Kenya Beard, EdD, GNP-BC, NP-C, ACNP-BC, Assistant Professor at Hunter College, discusses her project to strengthen nursing faculty in educating minority students.
Macy: Why is it important to train nurse educators how to teach diverse students?
Beard: Even though we talk about increasing cultural competency in health care, no one really asks: “Are our educators prepared to teach minority students?” Many nursing faculty—and most likely other health professions faculty too—feel unprepared to teach in a way that’s culturally responsive both to the diversity of students in their classrooms and to the diversity of patients those students are learning to care for.
As a Macy Faculty Scholar I am developing a multicultural education training program for nurse educators that will help them be more responsive to the learning needs of minority students and, ultimately, promote the academic success of all students.
What will your curriculum focus on?
Research shows that students from different backgrounds and cultures learn better with different strategies and techniques. Some students, for instance, may learn better in groups. Learning is also enhanced when students can relate to the issues that we’re teaching them about. So asking them, “What does hypertension mean to you?” and then listening to their answers can be more constructive than starting the discussion from the viewpoint expressed by the textbook author, which may not resonate with them.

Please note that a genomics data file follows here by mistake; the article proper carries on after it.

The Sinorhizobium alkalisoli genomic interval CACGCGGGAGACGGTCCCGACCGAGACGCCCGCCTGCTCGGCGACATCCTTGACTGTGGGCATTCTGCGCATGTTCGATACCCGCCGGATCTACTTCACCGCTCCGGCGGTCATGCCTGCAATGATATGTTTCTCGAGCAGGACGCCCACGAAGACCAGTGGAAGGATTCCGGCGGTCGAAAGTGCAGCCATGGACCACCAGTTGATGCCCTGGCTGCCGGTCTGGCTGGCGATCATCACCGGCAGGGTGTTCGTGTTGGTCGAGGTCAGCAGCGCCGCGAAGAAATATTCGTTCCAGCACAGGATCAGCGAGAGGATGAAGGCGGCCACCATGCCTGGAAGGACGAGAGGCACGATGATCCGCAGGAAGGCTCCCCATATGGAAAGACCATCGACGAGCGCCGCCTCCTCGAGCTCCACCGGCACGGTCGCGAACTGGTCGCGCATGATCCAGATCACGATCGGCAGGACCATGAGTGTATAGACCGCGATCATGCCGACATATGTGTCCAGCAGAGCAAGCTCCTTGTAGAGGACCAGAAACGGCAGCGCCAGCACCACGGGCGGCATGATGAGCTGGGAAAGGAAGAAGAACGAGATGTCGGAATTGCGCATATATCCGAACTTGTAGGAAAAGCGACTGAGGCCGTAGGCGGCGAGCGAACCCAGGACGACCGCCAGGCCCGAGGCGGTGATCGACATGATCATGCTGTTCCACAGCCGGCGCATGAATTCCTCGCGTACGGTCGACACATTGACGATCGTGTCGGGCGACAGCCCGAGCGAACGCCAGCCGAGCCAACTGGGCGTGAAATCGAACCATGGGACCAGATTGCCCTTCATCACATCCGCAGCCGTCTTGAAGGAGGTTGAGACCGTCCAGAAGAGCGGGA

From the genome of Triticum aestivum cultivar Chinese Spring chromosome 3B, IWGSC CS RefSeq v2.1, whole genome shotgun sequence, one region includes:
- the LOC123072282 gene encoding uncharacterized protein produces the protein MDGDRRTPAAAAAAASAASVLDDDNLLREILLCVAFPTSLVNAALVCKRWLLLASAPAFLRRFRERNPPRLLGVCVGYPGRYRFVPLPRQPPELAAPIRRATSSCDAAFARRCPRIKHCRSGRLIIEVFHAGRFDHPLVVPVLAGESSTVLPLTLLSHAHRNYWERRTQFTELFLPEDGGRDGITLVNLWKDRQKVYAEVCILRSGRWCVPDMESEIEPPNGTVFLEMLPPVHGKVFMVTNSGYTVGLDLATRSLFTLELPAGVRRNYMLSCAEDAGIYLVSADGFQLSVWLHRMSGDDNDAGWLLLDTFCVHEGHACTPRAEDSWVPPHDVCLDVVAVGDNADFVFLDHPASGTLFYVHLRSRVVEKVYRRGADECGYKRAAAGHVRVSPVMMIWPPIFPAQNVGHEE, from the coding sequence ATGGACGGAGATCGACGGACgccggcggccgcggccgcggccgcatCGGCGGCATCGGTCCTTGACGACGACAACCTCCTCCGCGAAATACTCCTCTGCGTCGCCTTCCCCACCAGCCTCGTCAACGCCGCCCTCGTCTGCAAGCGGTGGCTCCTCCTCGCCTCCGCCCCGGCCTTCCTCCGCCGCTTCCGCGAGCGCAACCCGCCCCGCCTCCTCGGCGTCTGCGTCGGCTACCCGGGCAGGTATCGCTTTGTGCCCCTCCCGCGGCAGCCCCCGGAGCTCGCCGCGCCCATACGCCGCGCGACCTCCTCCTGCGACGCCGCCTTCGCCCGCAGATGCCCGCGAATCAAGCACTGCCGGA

My curriculum will help educators incorporate cultural competence into their teaching methods and create pedagogical environments that meet the learning needs of all students. Faculty who know what it means to teach in a way that is culturally responsive—who can recognize when and how they might need to alter their teaching approach to meet the different learning needs of their students—can really make a difference to students’ academic achievement.
How could your training program improve the education of nursing students as well as the care diverse patients receive?
Because we are supporting them academically, we are able to retain more minority students in the health professions. With a more diverse nursing body, we are able to better care for diverse patients and improve patient-provider communications. As patient care is improved, health disparities are reduced and patient choices are respected. Everyone wins when cultural competency is heightened.